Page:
Bluetooth Headsets for Cell Phones

Our Best Buy, Aliph's Jawbone (upper right), and the second-place Plantronics Voyager 855.
Our Best Buy, Aliph's Jawbone (upper right), and the second-place Plantronics Voyager 855.
Given how much time your ear is likely to spend glued to a Bluetooth cell-phone headset (especially if you are a car commuter), the device needs to balance audio quality and comfort.

Even if a Bluetooth headset's audio technology is stellar, you won't be able to take advantage of it if the speaker feels uncomfortable in your ear. I have small ears, so I need a small earbud with an earhook to hold it in place. (People with larger ears should be comfortable without the earhook.) Aliph's Jawbone, our Best Buy, had enough earhook and earbud options that I found a good fit. Plantronics' Voyager 855 Stereo Bluetooth headset, with its form-fitting earbud, helped me hear voice calls clearly without having to jack up the volume. The Voyager 855's unique design lets you attach a second earbud to create stereo earphones, but the music audio quality doesn't match that of high-end stereo earphones. The small circular design of Samsung's WEP500 was the least conspicuous, though it fit me less securely.

Headset manufacturers tout different audio technologies that they say will help you and your callers hear each other in varied environments. In my subjective testing, the WEP500 did the best job with call quality. The Jawbone and the Voyager 855 finished close behind, in a virtual tie for second. Finishing a distant fourth was Jabra's BT8040, which can connect simultaneously to two phones so you don't have to keep resyncing them. With Motorola's uber-stylish Motopure H12, I had no trouble hearing people; but they struggled to hear my words, even when I spelled them out (as you would to directory assistance). The unique Callpod Dragon Bluetooth Headset, which missed the chart, delivered the worst call quality. It's a Bluetooth Class 1 headset, so it has a range of around 300 feet, but audio became garbled at about 75 feet.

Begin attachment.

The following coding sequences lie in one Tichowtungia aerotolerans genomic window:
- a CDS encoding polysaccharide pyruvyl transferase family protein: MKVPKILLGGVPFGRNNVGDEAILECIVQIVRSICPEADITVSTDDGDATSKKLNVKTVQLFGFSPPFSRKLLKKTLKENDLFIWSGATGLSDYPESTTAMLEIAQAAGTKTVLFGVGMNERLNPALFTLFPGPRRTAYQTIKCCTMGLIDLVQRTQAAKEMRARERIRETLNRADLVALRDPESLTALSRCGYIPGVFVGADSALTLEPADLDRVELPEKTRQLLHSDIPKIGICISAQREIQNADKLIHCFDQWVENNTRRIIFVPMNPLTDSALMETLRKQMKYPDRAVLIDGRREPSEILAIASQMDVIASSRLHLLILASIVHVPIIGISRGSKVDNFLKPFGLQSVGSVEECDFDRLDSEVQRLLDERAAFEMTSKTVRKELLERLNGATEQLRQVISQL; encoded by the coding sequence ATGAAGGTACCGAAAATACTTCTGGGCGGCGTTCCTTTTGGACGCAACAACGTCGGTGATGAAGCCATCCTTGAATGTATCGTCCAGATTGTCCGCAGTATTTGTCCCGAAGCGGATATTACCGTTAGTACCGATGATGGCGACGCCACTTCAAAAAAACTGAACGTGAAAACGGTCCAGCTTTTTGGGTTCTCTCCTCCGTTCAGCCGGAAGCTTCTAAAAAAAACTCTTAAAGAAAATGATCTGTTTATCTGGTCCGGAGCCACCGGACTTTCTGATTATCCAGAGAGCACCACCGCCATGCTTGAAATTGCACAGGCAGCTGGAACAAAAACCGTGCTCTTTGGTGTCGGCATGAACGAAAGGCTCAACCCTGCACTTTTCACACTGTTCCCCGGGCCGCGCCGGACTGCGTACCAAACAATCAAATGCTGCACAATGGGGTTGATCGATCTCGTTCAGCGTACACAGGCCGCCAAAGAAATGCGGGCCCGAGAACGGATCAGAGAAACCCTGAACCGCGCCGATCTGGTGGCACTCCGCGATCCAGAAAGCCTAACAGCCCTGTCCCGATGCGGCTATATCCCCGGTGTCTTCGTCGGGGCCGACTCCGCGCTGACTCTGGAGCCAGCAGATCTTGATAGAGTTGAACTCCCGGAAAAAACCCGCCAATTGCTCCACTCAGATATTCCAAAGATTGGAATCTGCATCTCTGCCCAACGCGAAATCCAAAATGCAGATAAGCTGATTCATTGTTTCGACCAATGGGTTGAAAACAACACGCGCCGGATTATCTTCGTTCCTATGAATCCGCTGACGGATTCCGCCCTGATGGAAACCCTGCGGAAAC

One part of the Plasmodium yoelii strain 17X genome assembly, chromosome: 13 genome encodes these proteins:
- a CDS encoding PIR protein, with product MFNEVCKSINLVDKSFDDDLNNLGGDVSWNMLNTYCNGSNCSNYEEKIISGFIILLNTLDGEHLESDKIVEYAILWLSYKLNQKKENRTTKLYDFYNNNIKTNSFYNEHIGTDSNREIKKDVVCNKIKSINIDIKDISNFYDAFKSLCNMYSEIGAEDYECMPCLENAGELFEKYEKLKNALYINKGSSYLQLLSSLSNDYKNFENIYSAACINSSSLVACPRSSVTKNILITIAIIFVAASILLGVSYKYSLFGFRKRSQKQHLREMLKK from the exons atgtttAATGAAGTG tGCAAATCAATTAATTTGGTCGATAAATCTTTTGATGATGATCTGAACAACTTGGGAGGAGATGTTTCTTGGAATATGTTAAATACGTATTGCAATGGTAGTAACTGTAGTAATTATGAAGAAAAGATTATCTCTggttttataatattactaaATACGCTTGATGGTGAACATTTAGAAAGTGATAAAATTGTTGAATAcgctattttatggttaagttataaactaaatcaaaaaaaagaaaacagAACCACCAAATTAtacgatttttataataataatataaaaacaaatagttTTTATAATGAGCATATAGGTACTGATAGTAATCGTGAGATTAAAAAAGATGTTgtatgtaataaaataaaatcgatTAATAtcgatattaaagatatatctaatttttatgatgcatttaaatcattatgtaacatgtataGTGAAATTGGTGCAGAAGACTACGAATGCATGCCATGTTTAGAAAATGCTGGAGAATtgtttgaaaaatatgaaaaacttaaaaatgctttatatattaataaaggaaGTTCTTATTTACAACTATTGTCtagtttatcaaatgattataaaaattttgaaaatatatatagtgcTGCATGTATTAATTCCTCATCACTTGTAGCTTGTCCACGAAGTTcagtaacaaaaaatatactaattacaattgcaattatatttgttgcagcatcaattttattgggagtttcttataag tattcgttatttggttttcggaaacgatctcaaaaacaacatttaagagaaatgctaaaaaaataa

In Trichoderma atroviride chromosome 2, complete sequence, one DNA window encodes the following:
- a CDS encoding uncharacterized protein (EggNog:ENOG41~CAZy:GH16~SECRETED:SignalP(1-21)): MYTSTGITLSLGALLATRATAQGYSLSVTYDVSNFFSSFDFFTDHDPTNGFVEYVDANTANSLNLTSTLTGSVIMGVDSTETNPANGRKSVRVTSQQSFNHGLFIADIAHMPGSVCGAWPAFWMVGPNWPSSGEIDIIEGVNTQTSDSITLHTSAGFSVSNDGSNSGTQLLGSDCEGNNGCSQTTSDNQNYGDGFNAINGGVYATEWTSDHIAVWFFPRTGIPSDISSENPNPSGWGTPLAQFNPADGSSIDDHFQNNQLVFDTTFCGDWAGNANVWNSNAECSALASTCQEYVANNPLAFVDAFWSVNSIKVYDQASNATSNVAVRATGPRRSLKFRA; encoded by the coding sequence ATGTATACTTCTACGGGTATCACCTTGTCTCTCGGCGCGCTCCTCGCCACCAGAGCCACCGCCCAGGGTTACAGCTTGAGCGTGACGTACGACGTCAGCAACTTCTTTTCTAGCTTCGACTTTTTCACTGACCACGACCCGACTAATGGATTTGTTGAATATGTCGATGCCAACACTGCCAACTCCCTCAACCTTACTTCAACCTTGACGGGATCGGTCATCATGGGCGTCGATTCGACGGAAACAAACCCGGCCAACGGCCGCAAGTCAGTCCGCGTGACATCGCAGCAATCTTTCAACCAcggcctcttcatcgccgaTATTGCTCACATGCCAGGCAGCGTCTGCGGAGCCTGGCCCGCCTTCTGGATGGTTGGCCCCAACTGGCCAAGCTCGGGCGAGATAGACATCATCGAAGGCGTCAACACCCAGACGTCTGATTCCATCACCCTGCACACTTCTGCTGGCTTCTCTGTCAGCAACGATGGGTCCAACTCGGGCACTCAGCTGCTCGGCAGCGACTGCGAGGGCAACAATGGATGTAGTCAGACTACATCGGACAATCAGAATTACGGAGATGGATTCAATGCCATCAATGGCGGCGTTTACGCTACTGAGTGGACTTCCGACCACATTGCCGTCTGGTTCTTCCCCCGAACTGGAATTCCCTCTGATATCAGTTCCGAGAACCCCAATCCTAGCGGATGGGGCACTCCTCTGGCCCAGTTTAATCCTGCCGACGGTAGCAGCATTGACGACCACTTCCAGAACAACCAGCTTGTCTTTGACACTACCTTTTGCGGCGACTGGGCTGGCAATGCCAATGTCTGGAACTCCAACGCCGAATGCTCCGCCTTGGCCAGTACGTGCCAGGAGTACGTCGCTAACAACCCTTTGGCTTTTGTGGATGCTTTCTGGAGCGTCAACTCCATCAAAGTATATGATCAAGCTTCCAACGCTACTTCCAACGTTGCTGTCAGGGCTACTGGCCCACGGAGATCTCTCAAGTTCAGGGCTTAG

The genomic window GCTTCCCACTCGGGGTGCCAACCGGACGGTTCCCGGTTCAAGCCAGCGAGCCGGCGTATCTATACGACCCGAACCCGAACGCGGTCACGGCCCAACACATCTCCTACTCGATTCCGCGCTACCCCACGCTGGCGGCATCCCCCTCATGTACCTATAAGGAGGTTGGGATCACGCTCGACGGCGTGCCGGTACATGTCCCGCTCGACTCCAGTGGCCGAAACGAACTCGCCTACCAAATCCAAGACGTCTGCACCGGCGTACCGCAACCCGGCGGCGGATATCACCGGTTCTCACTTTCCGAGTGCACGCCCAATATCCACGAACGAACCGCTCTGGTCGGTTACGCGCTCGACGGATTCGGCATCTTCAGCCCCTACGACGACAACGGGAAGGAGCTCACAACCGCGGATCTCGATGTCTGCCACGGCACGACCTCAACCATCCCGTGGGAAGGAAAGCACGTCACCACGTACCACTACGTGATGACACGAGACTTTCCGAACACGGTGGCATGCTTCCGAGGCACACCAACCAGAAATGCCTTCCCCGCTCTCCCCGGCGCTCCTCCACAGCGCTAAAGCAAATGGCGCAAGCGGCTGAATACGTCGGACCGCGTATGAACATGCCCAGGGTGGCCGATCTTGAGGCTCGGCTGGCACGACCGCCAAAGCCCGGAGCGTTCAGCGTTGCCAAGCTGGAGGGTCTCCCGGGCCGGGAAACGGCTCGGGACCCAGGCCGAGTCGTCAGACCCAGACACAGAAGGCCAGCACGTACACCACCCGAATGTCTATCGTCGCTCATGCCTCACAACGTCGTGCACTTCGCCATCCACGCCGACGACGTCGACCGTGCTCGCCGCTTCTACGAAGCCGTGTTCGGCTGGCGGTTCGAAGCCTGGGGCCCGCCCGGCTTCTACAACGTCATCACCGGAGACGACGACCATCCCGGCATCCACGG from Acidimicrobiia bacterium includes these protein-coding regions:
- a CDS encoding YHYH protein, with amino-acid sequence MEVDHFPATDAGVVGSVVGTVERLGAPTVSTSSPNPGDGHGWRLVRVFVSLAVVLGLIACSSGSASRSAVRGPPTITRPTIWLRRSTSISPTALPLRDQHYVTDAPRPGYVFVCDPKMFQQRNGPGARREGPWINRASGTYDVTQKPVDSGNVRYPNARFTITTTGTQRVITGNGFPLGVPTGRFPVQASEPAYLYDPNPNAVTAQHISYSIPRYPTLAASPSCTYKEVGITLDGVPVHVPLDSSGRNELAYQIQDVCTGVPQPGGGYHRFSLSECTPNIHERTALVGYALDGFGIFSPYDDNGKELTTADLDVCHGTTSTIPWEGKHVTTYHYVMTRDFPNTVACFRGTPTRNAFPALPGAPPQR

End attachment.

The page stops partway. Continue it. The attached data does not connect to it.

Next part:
We couldn't lab-test battery life for this story, but vendor-reported talk times for these models range from 3.5 hours (for Samsung's WEP500) to 8 hours (for Callpod's Dragon). The WEP500 and Dragon headsets and the Jawbone come with convenient USB chargers so you can charge them from a PC. Motorola's Motopure H12 includes a handsome desktop and travel charger.

Check to confirm that the headset you plan to buy supports the phone you own--and be aware that Bluetooth headsets don't support all Bluetooth phones.

At a Glance
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